The number of mobile phone subscriptions worldwide has reached 4.6 billion and is expected to increase to five billion this year, the U.N. telecommunications agency said Monday. The number of mobile broadband subscriptions worldwide is expected to exceed one billion this year, the agency said. There were around 600 million such subscriptions at the end of 2009, it added.
NYC Fire Dept. Purposely Discriminated Against Blacks
A federal judge ruled that New York City intentionally discriminated against black applicants to the Fire Department by continuing to use an exam that it had been told put them at a disadvantage. In his decision, the judge highlighted how “black and other minority firefighters have been severely underrepresented,” characterizing that as a “persistent stain on the Fire Department’s record.” In July, Judge Garaufis — acting on a claim being pushed by the United States Justice Department — ruled that the Fire Department used a test in 1999 and 2002 that had a discriminatory effect on black applicants.
POTUS personalizes Oval Office
The decorative china plates are long gone. Historic metal gadgets and Native American pottery now stand in their stead. Resting on a bookshelf is a framed program from the 1963 March on Washington, where Martin Luther King Jr. delivered his famous "I have a dream" speech. President Barack Obama gradually has made the Oval Office his own. The table behind Obama's desk is full of family photos - a wedding picture, shots of his girls as toddlers, a picture from the day he announced for president and more - photos that he says remind him "why I'm doing what I'm doing."
ACORN Didn't Commit Voter Fraud or Misuse Federal Funding
The Association of Community Organizations for Reform Now (ACORN) did not commit voter fraud, and it didn't misuse federal funding in the last five years, according to a recently released report prepared by the Congressional Research Service (CRS), a nonpartisan investigational arm of Congress. Among its findings, CRS also reported that recently enacted federal legislation to prohibit funding to ACORN raises significant constitutional concerns. This report came on the heels of another report that also cleared ACORN of wrongdoing. That outside report indicated ACORN doesn't show a pattern of intentional and illegal behavior in undercover videos that conservatives shot of ACORN staffers.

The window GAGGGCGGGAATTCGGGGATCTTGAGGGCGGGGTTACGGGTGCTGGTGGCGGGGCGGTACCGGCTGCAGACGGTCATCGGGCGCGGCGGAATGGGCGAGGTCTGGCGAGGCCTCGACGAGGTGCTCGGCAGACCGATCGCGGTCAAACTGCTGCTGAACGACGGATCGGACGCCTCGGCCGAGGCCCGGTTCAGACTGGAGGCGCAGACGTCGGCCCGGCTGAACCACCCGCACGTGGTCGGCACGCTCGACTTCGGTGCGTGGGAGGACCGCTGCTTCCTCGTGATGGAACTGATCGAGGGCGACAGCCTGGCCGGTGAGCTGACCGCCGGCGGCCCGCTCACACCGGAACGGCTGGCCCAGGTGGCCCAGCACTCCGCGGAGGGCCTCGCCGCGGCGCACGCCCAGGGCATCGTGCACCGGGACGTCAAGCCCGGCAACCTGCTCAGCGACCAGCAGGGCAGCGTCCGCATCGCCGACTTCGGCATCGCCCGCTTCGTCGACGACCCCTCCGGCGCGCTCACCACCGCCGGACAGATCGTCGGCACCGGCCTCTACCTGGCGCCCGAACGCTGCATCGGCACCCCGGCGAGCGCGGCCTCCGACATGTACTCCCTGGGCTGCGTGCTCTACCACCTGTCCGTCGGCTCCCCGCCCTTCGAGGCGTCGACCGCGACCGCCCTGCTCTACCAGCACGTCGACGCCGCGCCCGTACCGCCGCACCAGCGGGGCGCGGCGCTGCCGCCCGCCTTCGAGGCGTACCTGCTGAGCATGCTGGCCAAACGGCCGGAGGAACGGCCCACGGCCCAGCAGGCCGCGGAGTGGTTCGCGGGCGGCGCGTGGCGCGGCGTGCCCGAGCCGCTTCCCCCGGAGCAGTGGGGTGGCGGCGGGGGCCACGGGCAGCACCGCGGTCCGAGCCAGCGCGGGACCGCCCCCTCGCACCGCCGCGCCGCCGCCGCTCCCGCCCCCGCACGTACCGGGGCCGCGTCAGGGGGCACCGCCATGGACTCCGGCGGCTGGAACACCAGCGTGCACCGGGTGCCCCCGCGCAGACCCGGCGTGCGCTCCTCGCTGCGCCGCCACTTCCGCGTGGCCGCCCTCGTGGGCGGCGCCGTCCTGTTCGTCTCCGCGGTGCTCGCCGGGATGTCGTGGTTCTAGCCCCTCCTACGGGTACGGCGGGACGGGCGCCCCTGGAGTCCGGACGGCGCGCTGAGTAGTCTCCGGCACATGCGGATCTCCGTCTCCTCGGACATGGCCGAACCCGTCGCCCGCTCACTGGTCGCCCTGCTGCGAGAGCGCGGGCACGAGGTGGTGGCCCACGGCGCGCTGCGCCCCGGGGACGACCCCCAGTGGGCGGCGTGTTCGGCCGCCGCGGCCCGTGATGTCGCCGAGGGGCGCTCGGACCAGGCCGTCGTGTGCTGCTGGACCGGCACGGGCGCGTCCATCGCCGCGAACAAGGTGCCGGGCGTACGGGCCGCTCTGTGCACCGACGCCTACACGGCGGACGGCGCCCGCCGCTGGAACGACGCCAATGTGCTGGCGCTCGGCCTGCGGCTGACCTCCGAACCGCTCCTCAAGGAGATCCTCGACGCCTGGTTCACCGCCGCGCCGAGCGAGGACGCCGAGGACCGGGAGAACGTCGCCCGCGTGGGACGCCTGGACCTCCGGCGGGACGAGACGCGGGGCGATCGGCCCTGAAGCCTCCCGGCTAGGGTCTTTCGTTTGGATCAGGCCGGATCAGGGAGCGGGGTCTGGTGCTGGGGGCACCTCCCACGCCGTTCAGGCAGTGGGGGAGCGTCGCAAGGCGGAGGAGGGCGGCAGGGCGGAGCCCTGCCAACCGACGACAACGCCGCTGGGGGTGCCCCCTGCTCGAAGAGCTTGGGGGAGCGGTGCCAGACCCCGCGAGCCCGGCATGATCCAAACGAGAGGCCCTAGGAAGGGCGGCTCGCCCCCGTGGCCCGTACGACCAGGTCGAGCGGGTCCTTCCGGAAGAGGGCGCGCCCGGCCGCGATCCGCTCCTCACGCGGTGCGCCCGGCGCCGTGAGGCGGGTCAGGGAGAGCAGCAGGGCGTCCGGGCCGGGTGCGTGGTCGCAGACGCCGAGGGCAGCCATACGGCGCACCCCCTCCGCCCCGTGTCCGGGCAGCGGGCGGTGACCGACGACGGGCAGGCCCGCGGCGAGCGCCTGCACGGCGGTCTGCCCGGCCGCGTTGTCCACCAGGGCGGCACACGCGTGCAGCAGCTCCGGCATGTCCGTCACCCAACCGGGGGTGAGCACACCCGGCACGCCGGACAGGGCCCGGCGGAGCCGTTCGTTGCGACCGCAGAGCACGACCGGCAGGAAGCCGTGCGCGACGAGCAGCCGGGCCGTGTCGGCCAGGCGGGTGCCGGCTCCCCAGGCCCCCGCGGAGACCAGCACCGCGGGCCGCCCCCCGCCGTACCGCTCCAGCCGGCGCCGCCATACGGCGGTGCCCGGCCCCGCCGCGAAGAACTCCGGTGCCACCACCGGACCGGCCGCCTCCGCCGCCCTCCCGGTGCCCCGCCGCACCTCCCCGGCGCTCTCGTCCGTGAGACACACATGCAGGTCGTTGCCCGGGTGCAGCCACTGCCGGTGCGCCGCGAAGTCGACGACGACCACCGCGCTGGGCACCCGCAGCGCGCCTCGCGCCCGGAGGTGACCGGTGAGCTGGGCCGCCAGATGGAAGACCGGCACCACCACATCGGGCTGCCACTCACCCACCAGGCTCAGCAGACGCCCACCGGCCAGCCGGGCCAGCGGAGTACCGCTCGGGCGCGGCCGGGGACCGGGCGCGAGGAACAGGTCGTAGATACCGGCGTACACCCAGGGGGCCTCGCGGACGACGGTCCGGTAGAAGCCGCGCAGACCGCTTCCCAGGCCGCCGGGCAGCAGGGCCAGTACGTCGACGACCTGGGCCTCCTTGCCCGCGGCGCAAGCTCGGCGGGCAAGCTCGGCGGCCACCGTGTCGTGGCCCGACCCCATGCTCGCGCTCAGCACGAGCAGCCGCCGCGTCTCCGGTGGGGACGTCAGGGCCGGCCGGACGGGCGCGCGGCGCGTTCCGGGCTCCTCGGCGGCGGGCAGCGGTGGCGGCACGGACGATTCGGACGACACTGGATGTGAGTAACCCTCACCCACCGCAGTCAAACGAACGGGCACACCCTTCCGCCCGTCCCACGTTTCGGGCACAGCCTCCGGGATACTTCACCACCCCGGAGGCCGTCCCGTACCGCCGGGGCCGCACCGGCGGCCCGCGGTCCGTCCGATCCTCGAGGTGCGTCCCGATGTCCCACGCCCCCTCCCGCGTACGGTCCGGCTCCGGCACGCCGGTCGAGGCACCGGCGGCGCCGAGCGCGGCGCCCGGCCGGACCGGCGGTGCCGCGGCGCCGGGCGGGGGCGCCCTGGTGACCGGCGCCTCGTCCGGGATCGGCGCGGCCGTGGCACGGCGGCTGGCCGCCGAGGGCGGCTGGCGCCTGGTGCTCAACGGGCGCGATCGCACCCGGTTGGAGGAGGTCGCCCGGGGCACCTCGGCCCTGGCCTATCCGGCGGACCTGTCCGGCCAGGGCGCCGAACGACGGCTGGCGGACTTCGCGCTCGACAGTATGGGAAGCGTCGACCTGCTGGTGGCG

Court sets limits on police use of Tasers
A federal appeals court issued one of the most comprehensive rulings yet limiting police use of Tasers against low-level offenders who seem to pose little threat and may be mentally ill. Some lawyers called it a landmark decision.
22 Million Bush White House E-Mail's found
Computer technicians have found 22 million missing White House e-mails from the administration of President George W. Bush and the Obama administration is searching for dozens more days' worth of potentially lost e-mail from the Bush years, according to two groups that filed suit over the failure by the Bush White House to install an electronic record keeping system. The two private organizations say there is not yet a final count on the extent of missing White House e-mail and there may never be a complete tally.